How A Chance Encounter Changed Two People’s Lives Forever
In January 2015, I was invited by Dr. Susan Gazda, co-founder of Hope for Humans, to tag along with her and her camera crew, led by Tiff Gravel, while they filmed a documentary on Nodding Syndrome.* Having followed the plight of the Invisible Children, I was curious and eager to visit Northern Uganda, to see for myself and learn more about the war between the Lord Resistance Army and President Yoweri Museveni. Beginning in 1986, the conflict lasted more 2 decades, led to the abduction of more than 60,000 children, killed tens of thousands of people and displaced millions.**
We spent three weeks visiting the different villages of Acholiland – Pader, Kitgum, Okidi, Odek – meeting both the children who were plagued by Nodding, and their caretakers. It was at a town hall meeting on January 6 that I first encountered a young girl named Sharon. I was immediately drawn to her. Aside from her beauty, she looked as though she carried the weight of the entire world on her shoulders. Thinking she was too young for such a heavy burden, I was intrigued.
As the meeting wrapped-up, I heard someone say, “Auntie can I please talk to you?” Without waiting for a reply, this village girl quickly explained in perfect English that both of her parents suffered from poor eye-sight – her mother not completely blind – and her brother was a victim of Nodding. As the oldest (the first-born sibling had died), it was her responsible to help provide for her family. She told me she had attended school but had recently dropped out due to lack of money, and to take care of her baby. She then mustered up the courage to ask a complete stranger to help cover the cost of her school fees. She wanted to complete her education so that she could get a job and be able to financially provide for her family.
A sucker for any village kid who speaks perfect English, I gave her my number without hesitation, telling her to research a few schools and get back to me.
Months passed before hearing from this girl, until one day I received a text: School starts on Monday and please send 800,000 UGX ($225) to cover my school fees to this number. And BTW this Sharon from Kitgum.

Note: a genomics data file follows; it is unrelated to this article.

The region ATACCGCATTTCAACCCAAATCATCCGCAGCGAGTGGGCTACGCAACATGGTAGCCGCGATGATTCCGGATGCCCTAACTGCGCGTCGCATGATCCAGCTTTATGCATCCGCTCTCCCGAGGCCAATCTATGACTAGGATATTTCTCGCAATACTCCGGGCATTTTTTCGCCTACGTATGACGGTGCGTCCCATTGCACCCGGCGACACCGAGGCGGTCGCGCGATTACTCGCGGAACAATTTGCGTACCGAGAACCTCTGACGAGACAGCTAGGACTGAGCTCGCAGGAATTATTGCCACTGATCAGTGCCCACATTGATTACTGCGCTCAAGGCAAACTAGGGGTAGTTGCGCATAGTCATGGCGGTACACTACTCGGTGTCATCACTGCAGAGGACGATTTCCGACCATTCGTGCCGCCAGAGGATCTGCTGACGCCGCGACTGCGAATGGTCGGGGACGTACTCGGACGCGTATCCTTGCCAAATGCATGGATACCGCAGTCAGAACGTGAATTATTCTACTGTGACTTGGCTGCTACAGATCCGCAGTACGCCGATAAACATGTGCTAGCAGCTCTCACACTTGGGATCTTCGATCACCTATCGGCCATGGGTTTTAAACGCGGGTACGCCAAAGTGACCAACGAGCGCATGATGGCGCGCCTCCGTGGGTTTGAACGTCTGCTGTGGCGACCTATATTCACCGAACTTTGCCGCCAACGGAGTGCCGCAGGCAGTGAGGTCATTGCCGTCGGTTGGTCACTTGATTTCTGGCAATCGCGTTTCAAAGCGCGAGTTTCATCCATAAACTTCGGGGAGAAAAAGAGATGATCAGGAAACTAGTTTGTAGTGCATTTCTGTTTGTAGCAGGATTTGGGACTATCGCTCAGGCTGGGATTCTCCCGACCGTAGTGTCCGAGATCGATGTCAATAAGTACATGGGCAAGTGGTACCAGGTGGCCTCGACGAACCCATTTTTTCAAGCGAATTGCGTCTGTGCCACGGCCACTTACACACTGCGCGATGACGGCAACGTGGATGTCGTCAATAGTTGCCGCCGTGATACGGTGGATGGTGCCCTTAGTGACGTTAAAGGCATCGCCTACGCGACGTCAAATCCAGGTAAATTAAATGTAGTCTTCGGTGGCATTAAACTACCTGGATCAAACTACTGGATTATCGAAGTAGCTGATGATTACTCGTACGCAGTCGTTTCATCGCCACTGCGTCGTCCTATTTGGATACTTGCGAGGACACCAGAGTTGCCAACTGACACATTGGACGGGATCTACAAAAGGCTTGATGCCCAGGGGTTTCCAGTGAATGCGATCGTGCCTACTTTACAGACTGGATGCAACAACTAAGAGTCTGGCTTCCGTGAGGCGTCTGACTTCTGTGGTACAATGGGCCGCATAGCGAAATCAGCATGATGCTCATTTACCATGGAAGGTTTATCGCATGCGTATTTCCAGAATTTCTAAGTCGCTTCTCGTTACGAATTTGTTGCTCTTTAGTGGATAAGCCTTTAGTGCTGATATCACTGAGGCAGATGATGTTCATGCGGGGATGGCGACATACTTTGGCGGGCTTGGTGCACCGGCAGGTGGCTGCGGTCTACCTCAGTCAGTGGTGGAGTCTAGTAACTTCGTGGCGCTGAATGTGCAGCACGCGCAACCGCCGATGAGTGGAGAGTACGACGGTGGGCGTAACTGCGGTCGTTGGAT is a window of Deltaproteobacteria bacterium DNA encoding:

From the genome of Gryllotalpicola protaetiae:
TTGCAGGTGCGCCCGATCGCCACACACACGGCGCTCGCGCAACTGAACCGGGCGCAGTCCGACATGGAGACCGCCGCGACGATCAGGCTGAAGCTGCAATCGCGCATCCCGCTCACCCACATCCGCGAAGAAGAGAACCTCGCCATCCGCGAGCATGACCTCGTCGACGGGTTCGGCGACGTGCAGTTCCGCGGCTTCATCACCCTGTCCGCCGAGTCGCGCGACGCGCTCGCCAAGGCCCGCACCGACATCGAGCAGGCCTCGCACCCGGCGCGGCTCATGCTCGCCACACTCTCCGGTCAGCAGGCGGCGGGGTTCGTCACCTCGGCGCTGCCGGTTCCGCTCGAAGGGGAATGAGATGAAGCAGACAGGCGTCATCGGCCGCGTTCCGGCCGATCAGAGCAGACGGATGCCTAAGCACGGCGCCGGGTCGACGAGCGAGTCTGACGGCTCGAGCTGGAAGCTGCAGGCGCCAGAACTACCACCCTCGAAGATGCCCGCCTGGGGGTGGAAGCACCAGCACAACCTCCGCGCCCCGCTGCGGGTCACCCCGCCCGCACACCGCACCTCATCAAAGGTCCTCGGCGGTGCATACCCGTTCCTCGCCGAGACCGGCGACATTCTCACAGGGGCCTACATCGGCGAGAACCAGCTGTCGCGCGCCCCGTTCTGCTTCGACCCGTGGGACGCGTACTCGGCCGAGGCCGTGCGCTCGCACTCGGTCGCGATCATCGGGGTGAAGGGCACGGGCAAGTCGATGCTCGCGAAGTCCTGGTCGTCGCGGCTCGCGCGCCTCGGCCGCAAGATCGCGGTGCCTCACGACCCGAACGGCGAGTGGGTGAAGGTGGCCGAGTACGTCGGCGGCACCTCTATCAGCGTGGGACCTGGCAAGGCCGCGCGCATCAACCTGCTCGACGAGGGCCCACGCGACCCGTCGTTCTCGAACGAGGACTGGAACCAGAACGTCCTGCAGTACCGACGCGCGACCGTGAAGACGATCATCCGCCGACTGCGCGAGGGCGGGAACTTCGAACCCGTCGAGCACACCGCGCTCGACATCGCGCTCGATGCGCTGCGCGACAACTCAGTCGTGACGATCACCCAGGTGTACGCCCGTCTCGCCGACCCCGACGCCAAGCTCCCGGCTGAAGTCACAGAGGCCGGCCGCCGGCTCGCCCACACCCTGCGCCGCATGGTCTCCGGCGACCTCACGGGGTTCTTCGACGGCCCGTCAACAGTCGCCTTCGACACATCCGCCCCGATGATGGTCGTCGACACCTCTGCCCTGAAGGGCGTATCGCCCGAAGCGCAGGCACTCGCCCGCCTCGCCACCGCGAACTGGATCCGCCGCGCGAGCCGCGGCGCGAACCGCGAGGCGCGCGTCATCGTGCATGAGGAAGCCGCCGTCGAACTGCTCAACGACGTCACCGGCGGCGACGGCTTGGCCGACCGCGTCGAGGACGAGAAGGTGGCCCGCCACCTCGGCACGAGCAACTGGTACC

On blind faith, I sent her the money.
Having not seen Sharon since our first encounter, we finally reunited on my last trip to Uganda when she came to visit me in Kigumba. I was so excited to spend time with her and to get to know her better. I never imagined that this young lady would turn out to be one of the most exceptional people I would ever have the honor of meeting.
Over the course of the weekend I learned that because of me, she is the first of her friends to ever leave Kitgum, to finish secondary school, and have the opportunity to go to university.
She told me about her 2-year-old son, who I was curious about. She and the baby’s father had been together for more than 3 years and planned to marry. But a year ago, a clan leader got the idea that the two were related … though they are not.
Clan rules states that no two people from the same family can be together. Even though the leaders would not provide proof to back-up their allegations, Sharon and her boyfriend were forced to break up. The father was told to forget about Sharon and his son, and to abolish financial responsibility to the child – leaving Sharon as the sole caretaker. As my friend Geoffrey, aka “The Lion,” says, don’t get involved in clan business.
Sharon is eager to leave Kitgum and explore life away from the village. She wants to go on to university to become a teacher. Sharon is one of the most kind, considerate, appreciative, curious, responsible, independent, open-minded, people I have had the pleasure of knowing. Top in her class, a forward thinker with real leadership quality – I am certain she is going to be an extraordinary teacher one day.
I am so thankful that she found the nerve to approach me that day, and I am able to play a small role in helping her achieve her dreams. I am so proud of what Sharon has accomplished so far and I am honored to call her my friend. I envision our journey coming full circle sometime in the future when I have the privilege of welcoming her as head mistress at our inaugural school in Kigumba.
If you would like to help a young person fulfill their potential by sending them to school, please contact us to discuss possible sponsorship of a child we have identified as extraordinary.
To learn more about Hope for Humans and Nodding Syndrome click here.
To see more of Tiff Gravel's photos click here.
*Nodding Syndrome is a mysterious disease affecting the brain and nervous system of children in Uganda, Sudan and Tanzania. The disease is characterized by a Nodding of the head, produced by seizures, and leads to cognitive.
**The LRA began as an evolution of ‘the Holy Spirit Movement’ - a rebellion against President Yoweri’s oppression of the north of Uganda, led by Alice Lakwena. When Alice Lakwena was exiled, Joseph Kony took over, changing the name of the group to the Lord’s Resistance Army, or LRA. As the group lost regional support, he quickly started a trend of self-preservation that would come to characterize the rebel group, stealing supplies and abducting children to fill his ranks.
Unable to stop the LRA, the Ugandan government forced the Acholi people to leave their villages and enter government-run camps. At the height of the conflict, an estimated 1.8 million people lived in these camps across the region. The conditions were squalid and the camps had some of the highest mortality rates in the world with an estimated 1,000 people dying per week at one point. Malaria and AIDS have been the primary disease causes of deaths. The refugees in the camps suffered raids by both LRA and government forces. The long civil war in the North has destroyed much of their society.
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